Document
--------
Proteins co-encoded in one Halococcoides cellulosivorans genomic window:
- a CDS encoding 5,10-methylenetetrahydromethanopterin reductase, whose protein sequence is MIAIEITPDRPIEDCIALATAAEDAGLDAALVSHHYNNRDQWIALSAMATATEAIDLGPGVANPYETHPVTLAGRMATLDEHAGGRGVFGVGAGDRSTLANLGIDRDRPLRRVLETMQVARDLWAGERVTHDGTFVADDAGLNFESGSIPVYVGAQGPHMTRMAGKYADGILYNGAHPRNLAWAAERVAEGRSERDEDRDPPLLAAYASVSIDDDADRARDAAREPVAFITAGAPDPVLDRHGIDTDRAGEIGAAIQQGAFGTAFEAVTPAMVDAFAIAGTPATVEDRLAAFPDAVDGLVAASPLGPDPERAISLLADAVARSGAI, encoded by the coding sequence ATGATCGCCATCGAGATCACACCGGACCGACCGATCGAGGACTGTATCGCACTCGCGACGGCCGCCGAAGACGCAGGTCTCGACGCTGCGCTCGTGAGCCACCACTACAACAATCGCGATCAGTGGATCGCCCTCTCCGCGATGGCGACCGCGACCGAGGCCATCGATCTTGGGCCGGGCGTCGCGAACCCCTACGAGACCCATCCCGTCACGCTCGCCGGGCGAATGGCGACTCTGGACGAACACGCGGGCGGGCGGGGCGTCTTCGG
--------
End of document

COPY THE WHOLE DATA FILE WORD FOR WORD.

Proteins co-encoded in one Halococcoides cellulosivorans genomic window:
- a CDS encoding 5,10-methylenetetrahydromethanopterin reductase, whose protein sequence is MIAIEITPDRPIEDCIALATAAEDAGLDAALVSHHYNNRDQWIALSAMATATEAIDLGPGVANPYETHPVTLAGRMATLDEHAGGRGVFGVGAGDRSTLANLGIDRDRPLRRVLETMQVARDLWAGERVTHDGTFVADDAGLNFESGSIPVYVGAQGPHMTRMAGKYADGILYNGAHPRNLAWAAERVAEGRSERDEDRDPPLLAAYASVSIDDDADRARDAAREPVAFITAGAPDPVLDRHGIDTDRAGEIGAAIQQGAFGTAFEAVTPAMVDAFAIAGTPATVEDRLAAFPDAVDGLVAASPLGPDPERAISLLADAVARSGAI, encoded by the coding sequence ATGATCGCCATCGAGATCACACCGGACCGACCGATCGAGGACTGTATCGCACTCGCGACGGCCGCCGAAGACGCAGGTCTCGACGCTGCGCTCGTGAGCCACCACTACAACAATCGCGATCAGTGGATCGCCCTCTCCGCGATGGCGACCGCGACCGAGGCCATCGATCTTGGGCCGGGCGTCGCGAACCCCTACGAGACCCATCCCGTCACGCTCGCCGGGCGAATGGCGACTCTGGACGAACACGCGGGCGGGCGGGGCGTCTTCGG